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Ignore whitespace in HTML

I am creating a Dutch recipe website. The problem is a visual error that occurs when adding new form fields through Javascript.

Where the problem occurs

In order to describe all the needed ingredients, I allow the user to add more ingredient form fields to the existing ones, which are defined beforehand by HTML. You can add these new fields by pressing the button that says 'Add another ingredient'. A javascript function called addIngredient() is called onclick (it is truncated for clarity, full code can be found here):

function addIngredient() {
  ingredientCount++;

  //define the elements that should be created
  var Group = document.createElement("span");
  var Quantity = document.createElement("input");
  var Unit = document.createElement("input");
  var Type = document.createElement("input");
  var lineBreak = document.createElement("br");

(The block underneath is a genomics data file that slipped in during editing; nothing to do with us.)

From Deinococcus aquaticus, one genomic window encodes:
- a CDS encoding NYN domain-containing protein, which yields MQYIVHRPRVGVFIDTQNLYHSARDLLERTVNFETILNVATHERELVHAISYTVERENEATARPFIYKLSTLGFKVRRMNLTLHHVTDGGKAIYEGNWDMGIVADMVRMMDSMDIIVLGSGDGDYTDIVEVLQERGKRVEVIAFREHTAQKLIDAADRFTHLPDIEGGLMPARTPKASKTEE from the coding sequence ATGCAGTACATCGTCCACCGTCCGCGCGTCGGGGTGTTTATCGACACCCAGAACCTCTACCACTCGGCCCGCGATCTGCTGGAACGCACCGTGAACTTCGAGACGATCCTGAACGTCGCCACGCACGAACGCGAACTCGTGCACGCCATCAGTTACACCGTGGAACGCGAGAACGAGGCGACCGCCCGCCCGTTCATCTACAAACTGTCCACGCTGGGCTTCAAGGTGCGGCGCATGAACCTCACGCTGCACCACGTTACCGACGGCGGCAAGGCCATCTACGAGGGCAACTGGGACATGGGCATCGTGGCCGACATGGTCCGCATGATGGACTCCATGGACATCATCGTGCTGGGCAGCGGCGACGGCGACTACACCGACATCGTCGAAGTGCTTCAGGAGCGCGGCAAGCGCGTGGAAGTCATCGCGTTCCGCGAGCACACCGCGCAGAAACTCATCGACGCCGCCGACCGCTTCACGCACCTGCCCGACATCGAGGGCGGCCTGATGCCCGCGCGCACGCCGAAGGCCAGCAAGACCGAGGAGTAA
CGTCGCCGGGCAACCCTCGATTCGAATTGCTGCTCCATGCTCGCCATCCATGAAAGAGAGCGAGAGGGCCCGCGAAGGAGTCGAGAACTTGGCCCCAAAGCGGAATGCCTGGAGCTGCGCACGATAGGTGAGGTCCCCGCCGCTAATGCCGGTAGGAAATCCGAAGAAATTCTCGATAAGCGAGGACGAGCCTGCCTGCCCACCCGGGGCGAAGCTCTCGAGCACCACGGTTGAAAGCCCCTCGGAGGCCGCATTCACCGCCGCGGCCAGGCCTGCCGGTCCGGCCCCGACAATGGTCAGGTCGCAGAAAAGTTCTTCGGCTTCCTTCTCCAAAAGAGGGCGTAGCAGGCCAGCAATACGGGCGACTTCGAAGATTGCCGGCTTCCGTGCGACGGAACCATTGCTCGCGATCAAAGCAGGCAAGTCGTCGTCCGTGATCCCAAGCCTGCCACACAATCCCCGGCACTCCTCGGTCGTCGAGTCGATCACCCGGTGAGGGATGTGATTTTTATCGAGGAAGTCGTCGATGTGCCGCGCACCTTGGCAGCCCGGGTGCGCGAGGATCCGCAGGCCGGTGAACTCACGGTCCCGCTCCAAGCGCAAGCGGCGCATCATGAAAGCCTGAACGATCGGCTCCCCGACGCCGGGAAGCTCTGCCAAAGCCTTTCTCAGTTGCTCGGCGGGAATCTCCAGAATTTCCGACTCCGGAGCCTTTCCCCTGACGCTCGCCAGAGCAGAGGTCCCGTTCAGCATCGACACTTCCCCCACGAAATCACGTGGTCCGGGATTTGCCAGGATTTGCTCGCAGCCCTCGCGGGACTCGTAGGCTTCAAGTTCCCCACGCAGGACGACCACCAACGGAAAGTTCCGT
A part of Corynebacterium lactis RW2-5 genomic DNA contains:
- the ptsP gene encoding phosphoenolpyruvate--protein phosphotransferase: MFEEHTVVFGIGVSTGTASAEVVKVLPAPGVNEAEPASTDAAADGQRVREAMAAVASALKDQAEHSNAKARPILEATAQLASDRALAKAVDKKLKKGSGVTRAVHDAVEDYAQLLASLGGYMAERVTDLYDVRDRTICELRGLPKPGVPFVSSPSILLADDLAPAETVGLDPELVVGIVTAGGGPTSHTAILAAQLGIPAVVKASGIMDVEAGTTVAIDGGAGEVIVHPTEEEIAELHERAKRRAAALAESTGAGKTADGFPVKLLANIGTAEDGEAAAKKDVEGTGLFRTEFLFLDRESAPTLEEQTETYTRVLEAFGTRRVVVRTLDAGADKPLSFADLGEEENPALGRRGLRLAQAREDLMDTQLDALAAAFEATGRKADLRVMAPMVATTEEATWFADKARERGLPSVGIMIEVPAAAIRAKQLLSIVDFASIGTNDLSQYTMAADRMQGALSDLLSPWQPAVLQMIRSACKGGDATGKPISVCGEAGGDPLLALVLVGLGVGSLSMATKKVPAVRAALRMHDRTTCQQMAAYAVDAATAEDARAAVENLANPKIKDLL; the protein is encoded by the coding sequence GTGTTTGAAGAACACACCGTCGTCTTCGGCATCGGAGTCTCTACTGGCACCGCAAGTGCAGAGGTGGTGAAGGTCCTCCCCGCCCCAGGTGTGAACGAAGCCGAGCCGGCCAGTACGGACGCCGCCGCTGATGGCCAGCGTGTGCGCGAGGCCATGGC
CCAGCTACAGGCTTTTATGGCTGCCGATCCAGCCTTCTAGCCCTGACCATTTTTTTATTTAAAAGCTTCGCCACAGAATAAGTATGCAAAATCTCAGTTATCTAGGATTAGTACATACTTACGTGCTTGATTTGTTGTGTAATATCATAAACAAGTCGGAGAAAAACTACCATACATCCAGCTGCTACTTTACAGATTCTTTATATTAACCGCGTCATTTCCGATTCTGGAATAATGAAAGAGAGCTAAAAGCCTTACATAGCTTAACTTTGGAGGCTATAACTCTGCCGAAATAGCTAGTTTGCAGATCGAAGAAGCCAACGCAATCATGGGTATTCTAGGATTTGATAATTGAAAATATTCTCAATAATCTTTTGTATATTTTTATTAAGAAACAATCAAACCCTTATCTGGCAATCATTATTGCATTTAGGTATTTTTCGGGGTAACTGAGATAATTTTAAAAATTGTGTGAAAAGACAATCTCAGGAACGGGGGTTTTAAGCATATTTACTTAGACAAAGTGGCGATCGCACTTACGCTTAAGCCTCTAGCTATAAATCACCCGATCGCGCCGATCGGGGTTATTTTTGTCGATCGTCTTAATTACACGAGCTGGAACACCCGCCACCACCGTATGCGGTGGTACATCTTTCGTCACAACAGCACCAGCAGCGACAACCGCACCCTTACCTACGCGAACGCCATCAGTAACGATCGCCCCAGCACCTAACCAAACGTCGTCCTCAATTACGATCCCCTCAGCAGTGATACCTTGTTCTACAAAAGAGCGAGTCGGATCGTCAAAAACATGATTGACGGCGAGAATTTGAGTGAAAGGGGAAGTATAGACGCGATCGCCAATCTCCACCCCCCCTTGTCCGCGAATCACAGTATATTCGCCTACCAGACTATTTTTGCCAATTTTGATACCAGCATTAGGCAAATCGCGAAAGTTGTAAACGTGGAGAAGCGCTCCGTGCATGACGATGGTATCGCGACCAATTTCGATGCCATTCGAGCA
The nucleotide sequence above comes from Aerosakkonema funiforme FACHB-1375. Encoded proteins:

//set the attributes for each element
  Group.setAttribute("id", "ingredient_" + ingredientCount);
  Quantity.setAttribute("type", "text");
  Unit.setAttribute("type", "text");
  Type.setAttribute("type", "text");

  //add the ingredient group span and linebreak to the ingredients div
  var ingredientList = document.getElementById("ingredienten");
  ingredientList.appendChild(Group);
  ingredientList.appendChild(lineBreak);

  //add the ingredient form elements to the ingredient group span
  var addElements = document.getElementById("ingredient_" + ingredientCount);
  addElements.appendChild(Quantity);
  addElements.appendChild(Unit);
  addElements.appendChild(Type);
}

What happens

The input elements added through JavaScript appear to have different spacing between them from those created beforehand, by HTML. Here is a screencap showing the visual error:

spacing discrepancy

This surplus spacing disappears when I remove my returns from the HTML defining the input elements that are created beforehand.

with returns:

<span>
  <input>
  <input>
  <input>
</span><br>

without returns:

<span>
  <input><input><input>
</span><br>

This leads me to conclude that the elements created with HTML actually are influenced in spacing or position by the way I write my code. The form elements created with Javascript are, of course, generated without any linebreaks, so these surplus spaces are not present.